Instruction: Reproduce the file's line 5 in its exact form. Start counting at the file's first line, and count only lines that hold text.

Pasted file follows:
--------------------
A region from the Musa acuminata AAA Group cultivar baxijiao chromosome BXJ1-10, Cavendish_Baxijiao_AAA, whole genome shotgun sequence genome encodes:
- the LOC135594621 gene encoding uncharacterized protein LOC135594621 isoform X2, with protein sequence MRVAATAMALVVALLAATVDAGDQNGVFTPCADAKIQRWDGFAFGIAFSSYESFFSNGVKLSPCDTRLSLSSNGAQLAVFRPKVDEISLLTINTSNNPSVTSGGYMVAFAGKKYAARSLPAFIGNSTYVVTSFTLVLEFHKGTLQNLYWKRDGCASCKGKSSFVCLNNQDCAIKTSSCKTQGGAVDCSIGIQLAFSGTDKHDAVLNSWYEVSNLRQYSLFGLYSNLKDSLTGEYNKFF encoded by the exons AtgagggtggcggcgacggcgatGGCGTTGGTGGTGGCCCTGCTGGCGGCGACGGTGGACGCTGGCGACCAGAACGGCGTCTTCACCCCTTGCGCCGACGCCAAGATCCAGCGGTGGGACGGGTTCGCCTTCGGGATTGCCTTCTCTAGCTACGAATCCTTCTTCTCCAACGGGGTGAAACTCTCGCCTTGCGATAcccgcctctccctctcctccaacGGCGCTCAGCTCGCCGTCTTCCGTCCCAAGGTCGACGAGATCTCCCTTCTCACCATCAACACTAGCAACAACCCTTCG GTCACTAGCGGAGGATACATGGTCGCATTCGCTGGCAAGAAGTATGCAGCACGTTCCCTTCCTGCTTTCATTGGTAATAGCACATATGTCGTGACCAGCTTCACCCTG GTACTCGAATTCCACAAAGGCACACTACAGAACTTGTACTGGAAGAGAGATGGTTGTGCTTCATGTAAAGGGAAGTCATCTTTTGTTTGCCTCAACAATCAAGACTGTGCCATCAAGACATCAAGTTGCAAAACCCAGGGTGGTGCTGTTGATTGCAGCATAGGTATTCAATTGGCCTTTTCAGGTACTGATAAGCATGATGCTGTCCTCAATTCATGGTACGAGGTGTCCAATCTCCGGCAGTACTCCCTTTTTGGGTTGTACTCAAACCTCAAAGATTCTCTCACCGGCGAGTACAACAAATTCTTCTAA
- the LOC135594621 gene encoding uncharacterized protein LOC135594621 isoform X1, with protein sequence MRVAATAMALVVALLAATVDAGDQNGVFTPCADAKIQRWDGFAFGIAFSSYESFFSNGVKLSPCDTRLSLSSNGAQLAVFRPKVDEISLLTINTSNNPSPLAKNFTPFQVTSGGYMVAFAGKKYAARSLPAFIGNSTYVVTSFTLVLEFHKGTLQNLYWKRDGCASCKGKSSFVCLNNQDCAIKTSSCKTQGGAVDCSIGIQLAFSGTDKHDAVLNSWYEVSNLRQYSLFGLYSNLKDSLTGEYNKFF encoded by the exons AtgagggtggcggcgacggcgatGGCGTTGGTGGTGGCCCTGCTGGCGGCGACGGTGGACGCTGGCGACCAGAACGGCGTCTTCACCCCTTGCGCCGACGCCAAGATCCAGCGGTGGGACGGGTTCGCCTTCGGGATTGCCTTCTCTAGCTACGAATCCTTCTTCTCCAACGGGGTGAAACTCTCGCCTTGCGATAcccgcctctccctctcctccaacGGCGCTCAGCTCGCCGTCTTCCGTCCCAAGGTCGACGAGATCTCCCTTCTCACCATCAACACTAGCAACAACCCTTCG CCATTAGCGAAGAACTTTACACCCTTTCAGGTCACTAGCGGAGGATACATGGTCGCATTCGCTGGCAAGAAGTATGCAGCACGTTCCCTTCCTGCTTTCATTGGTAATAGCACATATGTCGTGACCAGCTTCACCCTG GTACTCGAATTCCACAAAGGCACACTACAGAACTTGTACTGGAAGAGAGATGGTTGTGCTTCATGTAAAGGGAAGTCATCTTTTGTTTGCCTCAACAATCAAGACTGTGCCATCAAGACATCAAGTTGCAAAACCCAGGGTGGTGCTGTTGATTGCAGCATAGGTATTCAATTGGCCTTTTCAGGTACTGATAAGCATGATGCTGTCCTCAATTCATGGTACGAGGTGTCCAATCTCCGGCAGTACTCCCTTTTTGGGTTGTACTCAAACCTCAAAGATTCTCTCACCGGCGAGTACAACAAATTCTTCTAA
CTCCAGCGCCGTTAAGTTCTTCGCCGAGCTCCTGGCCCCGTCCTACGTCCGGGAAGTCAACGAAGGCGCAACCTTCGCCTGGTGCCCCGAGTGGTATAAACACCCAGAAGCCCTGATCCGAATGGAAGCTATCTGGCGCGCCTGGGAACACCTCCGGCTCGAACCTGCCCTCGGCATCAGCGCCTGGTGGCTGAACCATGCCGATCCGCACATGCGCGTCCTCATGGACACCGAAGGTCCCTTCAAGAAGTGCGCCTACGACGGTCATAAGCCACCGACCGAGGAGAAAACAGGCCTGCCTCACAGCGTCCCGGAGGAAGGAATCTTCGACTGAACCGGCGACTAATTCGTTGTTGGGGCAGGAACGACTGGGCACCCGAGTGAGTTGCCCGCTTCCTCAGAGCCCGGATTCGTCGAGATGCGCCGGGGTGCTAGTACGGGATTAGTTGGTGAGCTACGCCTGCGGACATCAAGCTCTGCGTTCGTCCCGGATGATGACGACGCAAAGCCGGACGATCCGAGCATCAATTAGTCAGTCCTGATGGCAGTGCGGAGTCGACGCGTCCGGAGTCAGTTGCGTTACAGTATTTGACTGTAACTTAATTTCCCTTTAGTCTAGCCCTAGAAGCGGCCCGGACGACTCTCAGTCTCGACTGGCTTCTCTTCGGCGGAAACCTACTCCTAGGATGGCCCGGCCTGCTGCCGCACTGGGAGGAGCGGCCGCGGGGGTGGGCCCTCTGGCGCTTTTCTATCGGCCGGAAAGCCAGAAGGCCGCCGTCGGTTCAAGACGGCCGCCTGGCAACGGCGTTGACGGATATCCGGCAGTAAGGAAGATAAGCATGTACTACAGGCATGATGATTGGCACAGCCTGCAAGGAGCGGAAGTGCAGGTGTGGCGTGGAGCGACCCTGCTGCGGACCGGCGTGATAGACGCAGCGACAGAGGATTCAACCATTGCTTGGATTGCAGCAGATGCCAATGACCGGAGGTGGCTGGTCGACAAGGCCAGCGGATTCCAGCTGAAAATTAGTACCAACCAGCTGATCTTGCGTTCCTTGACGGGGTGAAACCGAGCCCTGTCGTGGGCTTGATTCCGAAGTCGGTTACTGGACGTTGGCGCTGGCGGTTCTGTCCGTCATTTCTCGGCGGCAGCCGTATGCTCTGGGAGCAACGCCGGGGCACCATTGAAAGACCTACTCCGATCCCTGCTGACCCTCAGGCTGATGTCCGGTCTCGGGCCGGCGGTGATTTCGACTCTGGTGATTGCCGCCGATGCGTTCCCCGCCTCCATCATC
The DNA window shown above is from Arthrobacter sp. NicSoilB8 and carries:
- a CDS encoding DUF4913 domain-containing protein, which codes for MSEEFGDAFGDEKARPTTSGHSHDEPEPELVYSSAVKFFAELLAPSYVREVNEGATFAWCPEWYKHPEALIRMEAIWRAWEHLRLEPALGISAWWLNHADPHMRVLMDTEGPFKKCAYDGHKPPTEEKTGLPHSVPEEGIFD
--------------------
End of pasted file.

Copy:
The DNA window shown above is from Arthrobacter sp. NicSoilB8 and carries: